This is the second in a series of blogs written as a companion to my forthcoming book, RIoT Control – Understanding and Managing Risk and the Internet of Things
User-based devices that communicate, consume content, and create and publish content for other people to consume have dominated our current version of the Internet. The developing Internet of Things is about to change that. While it will include the “old” Internet of user-based devices, it is very different for one simple reason: billions of new devices connected and tracked at the periphery of the network will not be operated by people. These devices may be semi- or even fully automated, and they will vastly outnumber the human-operated devices in a short period of time.
Like the old Internet, this Internet of Things (IoT) will continue to include data, voice, and video. But it will also contain new assets that will take the Internet from being a network of human-operated devices to a network containing many nonhuman-operated devices—the “things” of IoT.
The IoT contains a variety of technical systems and devices that go by different names, but all fall under the broader IoT umbrella because these systems all share common technology, and often common infrastructure. It’s helpful to review the terminology being used in order to better understand the relationship between these tools and the IoT.
Machine-to-machine (M2M) systems are part of the IoT, and M2M, like many of the terms to follow, can be seen as a catchall term. The current generation of M2M applications includes both fully automated and semi-automated systems. For example, some of today’s most commonly labeled M2M systems include point-of-sale (POS) and automated vehicle location (AVL) services. POS devices are semi-automated, in that people must initiate and authorize the transactions (ideally), while AVL is an automated system for reporting the geospatial coordinates of assets like trucks and delivery vehicles.
One notable characteristic of current M2M systems is that they are largely unidirectional in data flow or service requests. POS devices, for example, initiate a transaction with central transaction processing systems, but are usually not equipped or intended to support incoming commands. The advantage of the unidirectional nature of these early M2M systems is that exploitation opportunities are more limited: physical access to the remote endpoints is required, while network-based attacks are lower in probability.
Connected devices is also a catchall term for things other than servers and PCs that are entering the network. Like M2M, they can be automated or semi-automated, but connected devices are more likely to communicate with each other bidrectionally, rather than transmitting but not receiving.
Connected devices tend to envision both a centralized management infrastructure and/or a situation where devices communicate on a peer-to-peer basis, without ever referencing back to any centralized system or server. This peer-to-peer communication offers big advantages in terms of speed of decision-making and reduced loads on networks, but limits potential for oversight and safety controls.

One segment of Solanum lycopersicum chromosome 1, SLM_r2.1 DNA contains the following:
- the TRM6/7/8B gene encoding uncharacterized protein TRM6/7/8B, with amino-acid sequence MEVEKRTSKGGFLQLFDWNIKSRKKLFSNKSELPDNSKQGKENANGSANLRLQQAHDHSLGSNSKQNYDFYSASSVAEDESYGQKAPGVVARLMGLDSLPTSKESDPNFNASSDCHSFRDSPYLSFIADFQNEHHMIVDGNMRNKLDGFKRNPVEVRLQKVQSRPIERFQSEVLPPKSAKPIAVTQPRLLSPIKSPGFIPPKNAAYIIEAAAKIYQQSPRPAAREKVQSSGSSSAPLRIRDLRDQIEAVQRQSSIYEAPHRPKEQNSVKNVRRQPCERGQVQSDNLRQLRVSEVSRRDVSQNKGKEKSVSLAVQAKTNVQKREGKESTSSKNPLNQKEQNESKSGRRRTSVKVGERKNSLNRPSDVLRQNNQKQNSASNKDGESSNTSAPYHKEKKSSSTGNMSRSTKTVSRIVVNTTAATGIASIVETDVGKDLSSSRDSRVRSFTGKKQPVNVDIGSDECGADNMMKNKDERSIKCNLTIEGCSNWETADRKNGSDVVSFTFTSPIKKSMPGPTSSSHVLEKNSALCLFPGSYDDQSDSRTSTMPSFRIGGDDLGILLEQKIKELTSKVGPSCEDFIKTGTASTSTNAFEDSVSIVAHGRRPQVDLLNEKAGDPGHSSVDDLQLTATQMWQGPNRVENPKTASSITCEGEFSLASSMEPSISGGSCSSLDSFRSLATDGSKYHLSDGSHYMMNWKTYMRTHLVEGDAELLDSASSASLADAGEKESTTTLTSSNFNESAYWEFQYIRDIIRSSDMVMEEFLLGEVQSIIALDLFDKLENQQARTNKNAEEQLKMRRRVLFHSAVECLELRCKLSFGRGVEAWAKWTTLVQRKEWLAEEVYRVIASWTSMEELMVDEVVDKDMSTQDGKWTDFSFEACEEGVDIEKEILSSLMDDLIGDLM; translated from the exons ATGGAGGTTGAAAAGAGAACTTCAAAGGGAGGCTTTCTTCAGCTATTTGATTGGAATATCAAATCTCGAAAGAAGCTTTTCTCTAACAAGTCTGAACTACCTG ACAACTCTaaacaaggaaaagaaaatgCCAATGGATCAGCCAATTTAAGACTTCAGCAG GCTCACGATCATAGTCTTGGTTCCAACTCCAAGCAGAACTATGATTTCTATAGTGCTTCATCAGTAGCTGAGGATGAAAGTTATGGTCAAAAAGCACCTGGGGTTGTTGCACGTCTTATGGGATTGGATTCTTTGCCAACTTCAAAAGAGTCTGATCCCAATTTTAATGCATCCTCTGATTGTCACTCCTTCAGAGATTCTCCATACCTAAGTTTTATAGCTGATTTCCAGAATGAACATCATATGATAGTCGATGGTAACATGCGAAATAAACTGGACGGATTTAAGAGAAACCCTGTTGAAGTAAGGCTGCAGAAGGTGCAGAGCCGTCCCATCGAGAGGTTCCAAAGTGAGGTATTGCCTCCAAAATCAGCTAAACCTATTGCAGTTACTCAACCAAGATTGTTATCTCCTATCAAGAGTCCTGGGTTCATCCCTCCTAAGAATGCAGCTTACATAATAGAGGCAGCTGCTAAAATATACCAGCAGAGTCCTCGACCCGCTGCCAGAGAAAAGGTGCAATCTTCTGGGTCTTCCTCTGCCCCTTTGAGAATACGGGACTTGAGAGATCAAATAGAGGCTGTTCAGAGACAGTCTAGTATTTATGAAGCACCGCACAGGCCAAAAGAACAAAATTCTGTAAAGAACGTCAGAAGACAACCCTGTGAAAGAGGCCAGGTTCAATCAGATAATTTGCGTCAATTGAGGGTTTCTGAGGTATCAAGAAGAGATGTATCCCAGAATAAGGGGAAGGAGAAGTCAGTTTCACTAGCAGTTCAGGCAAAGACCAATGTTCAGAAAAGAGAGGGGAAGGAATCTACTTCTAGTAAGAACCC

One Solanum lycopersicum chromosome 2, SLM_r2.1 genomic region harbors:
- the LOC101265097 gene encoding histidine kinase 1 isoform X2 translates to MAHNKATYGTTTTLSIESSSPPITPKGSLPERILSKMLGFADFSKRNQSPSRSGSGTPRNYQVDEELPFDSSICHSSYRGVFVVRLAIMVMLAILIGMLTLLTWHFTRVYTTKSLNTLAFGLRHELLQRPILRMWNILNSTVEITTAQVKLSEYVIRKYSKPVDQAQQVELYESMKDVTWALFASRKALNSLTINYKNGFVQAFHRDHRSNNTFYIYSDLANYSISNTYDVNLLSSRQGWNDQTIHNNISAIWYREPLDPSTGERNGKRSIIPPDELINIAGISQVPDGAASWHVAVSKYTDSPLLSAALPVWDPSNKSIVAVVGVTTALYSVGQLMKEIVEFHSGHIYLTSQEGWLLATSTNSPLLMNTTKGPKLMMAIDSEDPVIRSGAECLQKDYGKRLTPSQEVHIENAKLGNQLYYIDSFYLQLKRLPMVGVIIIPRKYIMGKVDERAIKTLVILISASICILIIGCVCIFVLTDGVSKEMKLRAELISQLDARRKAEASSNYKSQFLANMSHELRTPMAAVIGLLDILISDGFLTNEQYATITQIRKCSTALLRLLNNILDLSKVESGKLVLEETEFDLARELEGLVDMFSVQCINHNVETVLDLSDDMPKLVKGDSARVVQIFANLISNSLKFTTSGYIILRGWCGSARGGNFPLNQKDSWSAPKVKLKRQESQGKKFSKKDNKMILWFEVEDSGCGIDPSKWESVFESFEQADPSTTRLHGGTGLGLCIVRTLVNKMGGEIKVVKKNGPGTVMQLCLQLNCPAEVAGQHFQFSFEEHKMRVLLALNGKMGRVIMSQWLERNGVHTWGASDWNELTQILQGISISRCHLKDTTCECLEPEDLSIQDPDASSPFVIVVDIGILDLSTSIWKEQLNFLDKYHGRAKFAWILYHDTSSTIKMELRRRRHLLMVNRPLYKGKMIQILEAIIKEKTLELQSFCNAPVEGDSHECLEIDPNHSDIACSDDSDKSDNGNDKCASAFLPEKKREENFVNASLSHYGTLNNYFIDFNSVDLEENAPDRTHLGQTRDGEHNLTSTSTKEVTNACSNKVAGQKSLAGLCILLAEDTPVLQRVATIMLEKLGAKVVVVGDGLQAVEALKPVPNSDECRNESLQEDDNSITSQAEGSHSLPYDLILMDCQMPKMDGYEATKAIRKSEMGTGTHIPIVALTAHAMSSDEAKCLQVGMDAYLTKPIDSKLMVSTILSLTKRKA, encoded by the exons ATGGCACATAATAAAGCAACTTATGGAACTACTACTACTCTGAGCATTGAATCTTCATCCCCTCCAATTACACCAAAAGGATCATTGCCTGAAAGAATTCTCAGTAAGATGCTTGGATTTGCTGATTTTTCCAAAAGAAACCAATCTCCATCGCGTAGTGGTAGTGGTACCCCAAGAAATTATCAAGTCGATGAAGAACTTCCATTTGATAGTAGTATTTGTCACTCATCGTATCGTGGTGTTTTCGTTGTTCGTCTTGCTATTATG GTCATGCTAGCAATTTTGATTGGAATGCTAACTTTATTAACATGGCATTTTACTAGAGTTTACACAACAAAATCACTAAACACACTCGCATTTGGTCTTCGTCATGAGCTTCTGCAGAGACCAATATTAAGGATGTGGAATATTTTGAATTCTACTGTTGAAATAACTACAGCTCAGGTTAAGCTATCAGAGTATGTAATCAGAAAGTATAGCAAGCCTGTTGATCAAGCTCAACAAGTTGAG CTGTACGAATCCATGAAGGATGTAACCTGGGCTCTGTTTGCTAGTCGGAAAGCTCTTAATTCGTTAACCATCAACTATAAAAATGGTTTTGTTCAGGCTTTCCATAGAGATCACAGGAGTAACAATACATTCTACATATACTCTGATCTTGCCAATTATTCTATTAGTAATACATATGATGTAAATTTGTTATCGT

From smart appliances to smart houses to smart cities, so much of our world now is intelligent and interconnected, thanks to the IoT. Smart cities, for example, envision using IoT technology to improve the efficiency of services, from transportation systems to hospitals to energy and water supply. These systems will use unimagined combinations of peer-to-peer and client-server based decision-making, ubiquitous networking, and massive amounts of high-assurance bandwidth to move all this data back and forth.
Perhaps the distinguishing feature of the “smart” discussion versus M2M and connected devices is that it tends to be more conceptual and less technical in nature. “Smart” is part of the IoT and will evolve as a notion, with small smart systems joining other small smart systems to create larger smart systems.
Ubiquitous Computing (UC) is the most abstract and conceptual term synonymous with the IoT. Devices and systems that use UC are completely connected, and constantly available. In order to realize this pervasive, ubiquitous computing paradigm, a wide range of technologies must be combined, such as industrial sensor networks, multi-medium networking, RFID, M2M, mobile computing, human-computer interaction, and wearable computers.
Though the UC concept involves a variety of technologies, the essence of UC involves the intelligence about, and knowledge of, our surroundings (also referred to as context awareness). By knowing their surroundings, including the dynamic geospatial relationships involving human users and their tools (cars, elevators, medical devices, and even each other), UC systems can offer useful customized services that drive increased personal and business efficiency.